Strategies for importing large MySQL databases
Chances are if you’re reading this, PHPMyAdmin was not an option for your large MySQL database import. Nonetheless it is always worth a try, right? The most common cause of failure for PHPMyAdmin imports is exceeding the import limit. If you’re working locally or have your own server, you can try changing the MySQL ini settings usually found in the my.ini file located in the MySQL install folder. If you’re working with WAMP on Windows, you can access that file using the WAMP control panel under MySQL > my.ini. Remember to restart WAMP so your new settings will be used. Settings you may want to increase here include:
Even with enhanced MySQL import settings you may still find that imports time out due to PHP settings. If you have access to PHP.ini, you can make edits to the maximum execution time and related settings. In WAMP, access the PHP.ini file under the WAMP control panel at PHP > php.ini. Consider raising the limits on the following settings while trying large MySQL imports:
Using Big Dump staggered MySQL dump importer
If basic PHPMyAdmin importing does not work, you may want to try the Big Dump script from Ozerov.de for staggered MySQL imports. What this useful script does is run your import in smaller blocks, which is exactly what is often needed to successfully import a large MySQL dump. It is a free download available at http://www.ozerov.de/bigdump/.
The process of using Big Dump is fairly simple: you basically position your SQL import file and the Big Dump script together on the server, set a few configs in the Big Dump script and then run the script. Big Dump handles the rest!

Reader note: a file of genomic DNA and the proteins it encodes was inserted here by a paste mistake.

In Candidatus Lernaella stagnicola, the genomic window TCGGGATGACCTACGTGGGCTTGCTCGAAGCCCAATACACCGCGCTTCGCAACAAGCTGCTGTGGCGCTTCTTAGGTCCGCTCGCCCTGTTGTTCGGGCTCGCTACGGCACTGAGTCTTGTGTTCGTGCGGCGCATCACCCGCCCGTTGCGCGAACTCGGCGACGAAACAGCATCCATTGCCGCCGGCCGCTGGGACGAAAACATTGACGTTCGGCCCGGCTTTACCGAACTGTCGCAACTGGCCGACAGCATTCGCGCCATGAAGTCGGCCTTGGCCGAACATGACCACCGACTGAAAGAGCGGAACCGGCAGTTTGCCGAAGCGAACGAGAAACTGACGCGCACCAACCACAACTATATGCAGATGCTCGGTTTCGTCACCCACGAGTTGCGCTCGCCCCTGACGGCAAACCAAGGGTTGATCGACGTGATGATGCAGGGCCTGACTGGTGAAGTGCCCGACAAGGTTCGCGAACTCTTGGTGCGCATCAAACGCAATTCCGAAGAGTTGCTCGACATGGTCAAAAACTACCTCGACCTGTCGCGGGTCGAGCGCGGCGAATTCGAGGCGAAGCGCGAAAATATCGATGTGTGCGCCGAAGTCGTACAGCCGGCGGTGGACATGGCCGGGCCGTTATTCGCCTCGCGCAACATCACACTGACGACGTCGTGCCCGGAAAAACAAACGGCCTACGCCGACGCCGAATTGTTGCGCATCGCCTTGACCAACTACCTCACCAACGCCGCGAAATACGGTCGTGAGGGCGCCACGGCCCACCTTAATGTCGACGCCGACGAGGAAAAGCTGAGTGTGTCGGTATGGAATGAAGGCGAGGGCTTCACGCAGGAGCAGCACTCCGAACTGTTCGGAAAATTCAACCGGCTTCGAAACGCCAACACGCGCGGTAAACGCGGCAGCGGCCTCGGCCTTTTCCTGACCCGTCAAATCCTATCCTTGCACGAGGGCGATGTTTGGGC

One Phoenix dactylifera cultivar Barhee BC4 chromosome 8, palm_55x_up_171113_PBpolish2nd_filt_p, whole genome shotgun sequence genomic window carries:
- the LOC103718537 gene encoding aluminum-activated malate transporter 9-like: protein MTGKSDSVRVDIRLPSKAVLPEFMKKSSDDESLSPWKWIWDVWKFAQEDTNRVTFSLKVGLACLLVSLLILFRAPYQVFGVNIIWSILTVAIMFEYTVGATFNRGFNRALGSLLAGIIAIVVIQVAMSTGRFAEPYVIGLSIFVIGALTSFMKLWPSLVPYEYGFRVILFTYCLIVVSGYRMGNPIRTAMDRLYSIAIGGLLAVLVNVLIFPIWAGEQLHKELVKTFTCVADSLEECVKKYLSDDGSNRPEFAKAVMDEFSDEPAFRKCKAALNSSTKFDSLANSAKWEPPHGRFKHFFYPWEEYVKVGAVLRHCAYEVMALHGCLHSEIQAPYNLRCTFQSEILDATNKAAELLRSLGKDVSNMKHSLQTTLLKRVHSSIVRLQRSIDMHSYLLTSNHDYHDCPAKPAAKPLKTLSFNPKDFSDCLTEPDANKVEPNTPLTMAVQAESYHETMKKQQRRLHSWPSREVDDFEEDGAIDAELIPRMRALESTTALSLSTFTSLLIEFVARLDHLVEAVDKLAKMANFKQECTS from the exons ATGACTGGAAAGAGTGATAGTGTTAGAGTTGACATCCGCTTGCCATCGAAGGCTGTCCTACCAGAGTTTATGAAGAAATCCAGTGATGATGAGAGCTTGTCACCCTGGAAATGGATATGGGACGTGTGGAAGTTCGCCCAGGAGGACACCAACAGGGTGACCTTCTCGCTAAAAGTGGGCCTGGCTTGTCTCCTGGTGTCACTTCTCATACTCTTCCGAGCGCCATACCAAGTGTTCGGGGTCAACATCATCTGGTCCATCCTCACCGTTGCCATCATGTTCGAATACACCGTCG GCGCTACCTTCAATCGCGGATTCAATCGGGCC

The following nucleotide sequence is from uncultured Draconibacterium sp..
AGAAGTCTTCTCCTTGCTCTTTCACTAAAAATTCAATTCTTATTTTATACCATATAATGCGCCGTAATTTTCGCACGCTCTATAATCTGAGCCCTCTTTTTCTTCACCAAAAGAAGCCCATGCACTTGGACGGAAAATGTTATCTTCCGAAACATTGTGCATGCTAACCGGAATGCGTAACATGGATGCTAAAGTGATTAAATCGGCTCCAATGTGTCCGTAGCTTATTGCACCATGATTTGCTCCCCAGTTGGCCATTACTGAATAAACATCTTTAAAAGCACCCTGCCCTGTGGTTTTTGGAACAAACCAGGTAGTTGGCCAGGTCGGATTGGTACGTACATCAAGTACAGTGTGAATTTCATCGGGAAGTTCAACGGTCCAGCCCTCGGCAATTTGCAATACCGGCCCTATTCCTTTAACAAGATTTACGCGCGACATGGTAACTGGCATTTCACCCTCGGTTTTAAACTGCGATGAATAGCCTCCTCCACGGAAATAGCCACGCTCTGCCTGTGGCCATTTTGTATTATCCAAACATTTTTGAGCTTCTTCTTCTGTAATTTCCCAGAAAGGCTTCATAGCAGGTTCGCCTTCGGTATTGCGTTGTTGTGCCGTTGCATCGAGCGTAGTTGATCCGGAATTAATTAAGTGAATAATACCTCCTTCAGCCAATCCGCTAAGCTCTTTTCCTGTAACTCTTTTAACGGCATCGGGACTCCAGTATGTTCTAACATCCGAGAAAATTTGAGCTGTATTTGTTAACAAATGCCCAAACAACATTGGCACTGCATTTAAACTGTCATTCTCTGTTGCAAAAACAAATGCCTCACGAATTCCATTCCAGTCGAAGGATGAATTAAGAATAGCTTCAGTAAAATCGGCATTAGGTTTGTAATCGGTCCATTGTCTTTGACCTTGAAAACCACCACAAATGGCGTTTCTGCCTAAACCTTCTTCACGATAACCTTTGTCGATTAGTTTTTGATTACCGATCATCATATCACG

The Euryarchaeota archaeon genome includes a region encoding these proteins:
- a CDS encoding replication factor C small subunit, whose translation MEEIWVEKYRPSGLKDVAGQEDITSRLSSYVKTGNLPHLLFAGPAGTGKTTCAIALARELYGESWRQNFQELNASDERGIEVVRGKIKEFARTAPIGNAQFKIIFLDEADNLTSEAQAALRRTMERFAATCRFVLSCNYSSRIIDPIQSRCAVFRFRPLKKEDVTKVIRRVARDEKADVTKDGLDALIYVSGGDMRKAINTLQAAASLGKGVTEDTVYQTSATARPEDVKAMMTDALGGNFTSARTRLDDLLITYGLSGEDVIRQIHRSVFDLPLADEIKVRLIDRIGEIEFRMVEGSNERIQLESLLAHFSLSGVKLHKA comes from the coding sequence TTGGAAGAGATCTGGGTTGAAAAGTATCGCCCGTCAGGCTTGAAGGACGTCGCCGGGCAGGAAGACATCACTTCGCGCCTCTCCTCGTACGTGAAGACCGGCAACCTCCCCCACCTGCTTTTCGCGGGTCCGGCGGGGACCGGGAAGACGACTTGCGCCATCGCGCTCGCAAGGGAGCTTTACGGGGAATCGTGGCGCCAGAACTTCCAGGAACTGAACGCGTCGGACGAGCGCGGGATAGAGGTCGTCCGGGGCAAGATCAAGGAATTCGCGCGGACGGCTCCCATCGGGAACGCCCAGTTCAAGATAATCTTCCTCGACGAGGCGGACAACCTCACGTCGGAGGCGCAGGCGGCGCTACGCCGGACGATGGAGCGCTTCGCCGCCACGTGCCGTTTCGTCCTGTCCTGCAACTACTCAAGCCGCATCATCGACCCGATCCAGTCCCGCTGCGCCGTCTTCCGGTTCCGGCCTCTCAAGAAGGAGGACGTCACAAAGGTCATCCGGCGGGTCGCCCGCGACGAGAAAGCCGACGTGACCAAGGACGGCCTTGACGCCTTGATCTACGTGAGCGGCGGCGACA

One key point about this otherwise great option, is that it will not work at all on MySQL exports that contain extended inserts. So if you have the option to prevent extended inserts, try it. Otherwise you will have to use another method for importing your large MySQL file.
Go command line with MySQL console
If you’re running WAMP (and even if you’re not) there is always the option to cut to the chase and import your large MySQL database using the MySQL console. I’m importing a 4GB database this way as I write this post. Which is actually why I have some time to spend writing, because even this method takes time when you have a 4GB SQL file to import!
Some developers (usually me) are intimidated by opening up a black screen and typing cryptic commands into it. But it can be liberating, and when it comes to MySQL databases it often the best route to take. In WAMP we access the MySQL console from the WAMP control panel at MySQL > MySQL Console. Now let’s learn the 2 simple MySQL Console commands you need to import a MySQL database, command-line style:
use followed by the database name will tell the MySQL console which database you want to use. If you have already set up the database to which you are importing, then you start by issuing the
use command. Suppose your database is named
my_great_database. In this case, issue the following command in the MySQL Console. Note that commands must end with a semi-colon.
mysql-> use my_great_database;
mysql-> source sql_import_file.sql
source followed by the location of a SQL file will import the SQL file to the database you previously specified with the
use command. You must provide the path, so if you’re using WAMP on your local server, start by putting the SQL file somewhere easy to get at such as C:\sql\my_import.sql. The full command with this example path would be:
mysql-> source C:\sql\my_import.sql;
After you run that command, the SQL file should begin to be imported. Let the queries run and allow the import to complete before closing the MySQL console.
Further documentation for MySQL command line can be found here: http://dev.mysql.com/doc/refman/5.5/en/mysql.html.
Another solution is to use MySQL Workbench.